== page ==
A Marvel comic writer apologized after a Miles Morales story received backlash over racial stereotypes

“Spider-Man: Into the Spider-Verse.”sony pictures animation

  • Comics writer Yehudi Mercado apologized after a Marvel comic faced criticism for depicting racial stereotypes.

  • In the comic, Miles Morales refers to Thor’s home world as “the hood,” for instance.

  • Yehudi promised to donate his payment for the comic to a New York City charity.

A comic-book writer apologized after a story he wrote faced online backlash from fans over racial stereotypes.

The writer, Yehudi Mercado, wrote the latest issue of the Marvel series “What If? … Miles Morales,” which was drawn by the artists Luigi Zagaria and Paco Medina, and envisioned an alternate universe where Morales became Thor.

“While I’ve lived a different experience through my own Jewish and Mexican background, I still know inauthenticity hurts, and I’m sorry this failed on that front,” Mercado wrote in a statement on Twitter on Wednesday. “I’ve appreciated hearing from my Black and Puerto Rican comics peers and hope to use this moment to help promote better authenticity.”

Mercado also said that he would donate his pay from Marvel to the Brooklyn Book Bodega charity, which aims to provide books to youth in New York City.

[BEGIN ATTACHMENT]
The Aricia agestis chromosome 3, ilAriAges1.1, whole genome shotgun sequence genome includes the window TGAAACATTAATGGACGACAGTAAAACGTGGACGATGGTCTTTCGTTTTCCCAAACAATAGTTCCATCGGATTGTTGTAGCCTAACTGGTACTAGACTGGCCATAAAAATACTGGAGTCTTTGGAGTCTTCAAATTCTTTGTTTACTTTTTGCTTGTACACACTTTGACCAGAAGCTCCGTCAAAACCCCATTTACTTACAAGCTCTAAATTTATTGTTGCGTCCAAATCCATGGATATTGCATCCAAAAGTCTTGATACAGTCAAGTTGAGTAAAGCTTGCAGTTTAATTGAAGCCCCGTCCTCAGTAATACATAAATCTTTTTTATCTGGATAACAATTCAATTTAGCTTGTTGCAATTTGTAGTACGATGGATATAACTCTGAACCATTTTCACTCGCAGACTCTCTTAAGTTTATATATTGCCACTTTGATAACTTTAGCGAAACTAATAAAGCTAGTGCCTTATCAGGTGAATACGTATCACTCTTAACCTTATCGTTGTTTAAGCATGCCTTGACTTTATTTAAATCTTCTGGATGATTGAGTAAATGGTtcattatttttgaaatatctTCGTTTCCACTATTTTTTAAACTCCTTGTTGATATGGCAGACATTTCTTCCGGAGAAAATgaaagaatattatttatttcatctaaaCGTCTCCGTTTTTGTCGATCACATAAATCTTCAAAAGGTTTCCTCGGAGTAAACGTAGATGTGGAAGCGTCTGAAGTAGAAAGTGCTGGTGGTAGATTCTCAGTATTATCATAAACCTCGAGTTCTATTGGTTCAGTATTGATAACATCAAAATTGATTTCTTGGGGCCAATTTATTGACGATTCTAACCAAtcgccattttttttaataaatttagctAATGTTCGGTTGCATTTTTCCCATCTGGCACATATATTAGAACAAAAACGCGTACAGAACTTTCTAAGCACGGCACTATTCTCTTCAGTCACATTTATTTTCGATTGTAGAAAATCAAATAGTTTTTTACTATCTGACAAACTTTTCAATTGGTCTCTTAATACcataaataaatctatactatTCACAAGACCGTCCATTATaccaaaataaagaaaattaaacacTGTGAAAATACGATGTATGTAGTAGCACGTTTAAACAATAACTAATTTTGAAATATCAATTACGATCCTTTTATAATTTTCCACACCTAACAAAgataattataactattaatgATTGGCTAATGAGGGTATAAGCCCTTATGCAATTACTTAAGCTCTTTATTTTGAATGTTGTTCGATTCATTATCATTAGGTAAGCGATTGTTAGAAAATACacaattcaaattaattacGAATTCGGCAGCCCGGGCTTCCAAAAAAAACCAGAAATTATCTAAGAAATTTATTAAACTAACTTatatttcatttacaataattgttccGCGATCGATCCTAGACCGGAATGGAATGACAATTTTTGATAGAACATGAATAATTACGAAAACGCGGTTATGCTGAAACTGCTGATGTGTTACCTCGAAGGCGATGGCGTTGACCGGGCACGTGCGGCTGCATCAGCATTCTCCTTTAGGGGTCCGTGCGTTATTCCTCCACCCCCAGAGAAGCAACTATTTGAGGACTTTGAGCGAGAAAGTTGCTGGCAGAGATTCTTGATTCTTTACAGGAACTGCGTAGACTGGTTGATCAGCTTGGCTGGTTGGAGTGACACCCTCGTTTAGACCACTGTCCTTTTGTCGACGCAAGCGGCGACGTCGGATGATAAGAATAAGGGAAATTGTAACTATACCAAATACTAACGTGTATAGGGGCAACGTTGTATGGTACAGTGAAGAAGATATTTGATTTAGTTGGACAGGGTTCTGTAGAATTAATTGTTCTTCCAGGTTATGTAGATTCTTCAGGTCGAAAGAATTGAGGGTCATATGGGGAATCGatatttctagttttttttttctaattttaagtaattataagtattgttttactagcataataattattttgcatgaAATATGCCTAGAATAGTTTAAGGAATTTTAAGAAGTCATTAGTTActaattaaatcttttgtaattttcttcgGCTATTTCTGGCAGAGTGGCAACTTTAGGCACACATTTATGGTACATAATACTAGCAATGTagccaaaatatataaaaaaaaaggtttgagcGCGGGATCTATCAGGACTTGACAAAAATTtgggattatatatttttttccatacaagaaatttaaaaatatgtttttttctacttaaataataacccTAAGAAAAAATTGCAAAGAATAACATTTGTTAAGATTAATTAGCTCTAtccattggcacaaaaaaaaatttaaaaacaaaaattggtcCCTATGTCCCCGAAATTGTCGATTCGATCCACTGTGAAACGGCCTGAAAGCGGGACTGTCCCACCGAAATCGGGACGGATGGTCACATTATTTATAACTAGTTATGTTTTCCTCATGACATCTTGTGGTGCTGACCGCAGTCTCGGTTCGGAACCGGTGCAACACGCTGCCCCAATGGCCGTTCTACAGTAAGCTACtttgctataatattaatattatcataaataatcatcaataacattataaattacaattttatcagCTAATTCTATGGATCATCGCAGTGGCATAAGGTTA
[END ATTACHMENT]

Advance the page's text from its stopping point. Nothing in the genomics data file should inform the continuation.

His full statement is below:

Morales was first introduced in the comics in 2011 as a teenage half-Black, half-Puerto Rican Spider-Man. Since then, the character has grown in popularity with appearances in other media, including the animated movie “Spider-Man: Into the Spider-Verse” and PlayStation’s “Spider-Man” video games.

Some readers took to Twitter to criticize Mercado’s comic for depicting racial stereotypes, including calling Thor’s home world of Asgard “the hood” and depicting his hammer Mjolnir with graffiti on it.

“This is the only issue in the ‘What If? Miles Morales’ series not written by a Black author,” one person on Twitter wrote. “It’s also the only one that leans on racist tropes. I bet there’s a connection.”

Marvel has come under fire for offensive imagery before. For instance, Marvel recently cut ties with the artist Joe Bennett after he included antisemitic material in an “Immortal Hulk” comic.

In 2020, after Marvel pledged to improve diversity on its staff and in its comics, some insiders expressed skepticism to Insider, as the company had employed only two Black editorial staffers in five years at that time.

Marvel has aimed to improve diversity in its comics since, including the “Marvel’s Voices” series, which spotlights diverse characters and creators. But its leadership is still largely white, including editor-in-chief CB Cebulski, who faced controversy when he was hired in 2017 after admitting to writing comics in the early 2000s under a Japanese pseudonym.

Read the original article on Business Insider

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